Workshop practices and art materials are often a neglected aspect of Renaissance studies. Yet the businesses run by painters operated within and contributed to the economic life that characterized Renaissance Italy. Before the period, artists were craftsmen valued for skill, not creativity or intellect. But with the rediscovery of classical art and new techniques such as the use of oil paint and perspective, increasing value was placed on artistic innovation and creativity.
Artists in the Renaissance had to know mathematics and geometry and studied anatomy, classical culture, theology, and philosophy. All these disciplines contributed to the idea that painting, sculpture, and architecture should be considered one of the “liberal arts,” rather than a menial trade.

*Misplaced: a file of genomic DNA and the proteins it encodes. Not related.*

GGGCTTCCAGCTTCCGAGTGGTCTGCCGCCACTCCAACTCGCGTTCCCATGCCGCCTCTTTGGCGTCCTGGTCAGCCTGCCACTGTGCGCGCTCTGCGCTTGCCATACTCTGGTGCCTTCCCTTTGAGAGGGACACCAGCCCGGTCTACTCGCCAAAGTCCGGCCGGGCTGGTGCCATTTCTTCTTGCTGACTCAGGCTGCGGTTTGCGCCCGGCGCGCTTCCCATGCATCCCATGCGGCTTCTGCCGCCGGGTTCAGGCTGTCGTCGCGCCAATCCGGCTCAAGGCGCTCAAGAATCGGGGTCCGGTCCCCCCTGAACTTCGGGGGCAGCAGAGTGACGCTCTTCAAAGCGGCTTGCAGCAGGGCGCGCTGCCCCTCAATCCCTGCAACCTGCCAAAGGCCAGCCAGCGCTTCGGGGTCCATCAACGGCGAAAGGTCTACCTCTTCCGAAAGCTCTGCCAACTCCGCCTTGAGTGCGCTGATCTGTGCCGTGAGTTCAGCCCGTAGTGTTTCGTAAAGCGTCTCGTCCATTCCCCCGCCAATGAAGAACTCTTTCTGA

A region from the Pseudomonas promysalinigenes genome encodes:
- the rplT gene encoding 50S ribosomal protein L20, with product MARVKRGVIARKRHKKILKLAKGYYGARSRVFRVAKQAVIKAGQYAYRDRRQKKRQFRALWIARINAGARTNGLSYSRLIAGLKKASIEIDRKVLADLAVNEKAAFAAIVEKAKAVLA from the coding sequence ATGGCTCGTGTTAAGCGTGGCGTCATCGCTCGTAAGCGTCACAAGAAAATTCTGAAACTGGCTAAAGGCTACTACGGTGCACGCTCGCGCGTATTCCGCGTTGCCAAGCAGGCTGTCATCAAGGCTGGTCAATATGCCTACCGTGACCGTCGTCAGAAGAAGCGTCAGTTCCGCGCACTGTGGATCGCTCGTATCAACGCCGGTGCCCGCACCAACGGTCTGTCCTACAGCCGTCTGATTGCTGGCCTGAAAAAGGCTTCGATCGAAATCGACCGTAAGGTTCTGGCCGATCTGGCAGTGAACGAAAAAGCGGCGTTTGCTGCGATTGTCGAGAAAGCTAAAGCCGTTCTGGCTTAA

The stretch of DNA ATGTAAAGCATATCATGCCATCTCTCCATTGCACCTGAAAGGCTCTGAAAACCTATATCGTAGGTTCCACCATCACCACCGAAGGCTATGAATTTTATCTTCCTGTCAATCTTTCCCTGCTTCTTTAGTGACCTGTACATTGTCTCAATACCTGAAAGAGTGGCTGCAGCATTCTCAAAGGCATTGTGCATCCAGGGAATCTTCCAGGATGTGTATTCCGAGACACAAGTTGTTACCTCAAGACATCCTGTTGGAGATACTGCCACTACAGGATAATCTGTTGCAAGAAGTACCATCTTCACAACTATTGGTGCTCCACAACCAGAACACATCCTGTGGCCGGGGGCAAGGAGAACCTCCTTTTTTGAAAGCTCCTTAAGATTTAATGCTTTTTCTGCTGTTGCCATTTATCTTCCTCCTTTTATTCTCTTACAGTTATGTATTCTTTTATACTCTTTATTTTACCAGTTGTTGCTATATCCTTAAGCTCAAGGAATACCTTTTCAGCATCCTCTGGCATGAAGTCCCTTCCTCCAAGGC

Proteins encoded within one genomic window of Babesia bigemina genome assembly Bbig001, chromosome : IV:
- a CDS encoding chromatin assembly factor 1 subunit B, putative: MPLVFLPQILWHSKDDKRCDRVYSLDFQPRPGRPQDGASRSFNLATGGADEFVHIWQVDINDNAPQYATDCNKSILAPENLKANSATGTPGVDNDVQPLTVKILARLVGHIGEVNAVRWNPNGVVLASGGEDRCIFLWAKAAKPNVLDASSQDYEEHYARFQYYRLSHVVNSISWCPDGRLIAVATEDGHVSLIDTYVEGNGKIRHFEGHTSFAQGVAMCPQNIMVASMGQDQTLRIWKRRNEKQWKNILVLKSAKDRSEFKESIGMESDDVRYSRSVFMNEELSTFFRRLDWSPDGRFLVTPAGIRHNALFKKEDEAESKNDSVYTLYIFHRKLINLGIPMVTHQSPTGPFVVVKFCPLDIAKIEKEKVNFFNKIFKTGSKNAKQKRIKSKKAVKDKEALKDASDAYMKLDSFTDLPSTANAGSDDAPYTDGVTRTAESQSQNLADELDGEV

Join Renaissance art historian Elaine Ruffolo and explore how painters learned their craft, the organization of their workshops and the guilds they belonged to, how their customers or patrons treated them, and where and how their work was displayed.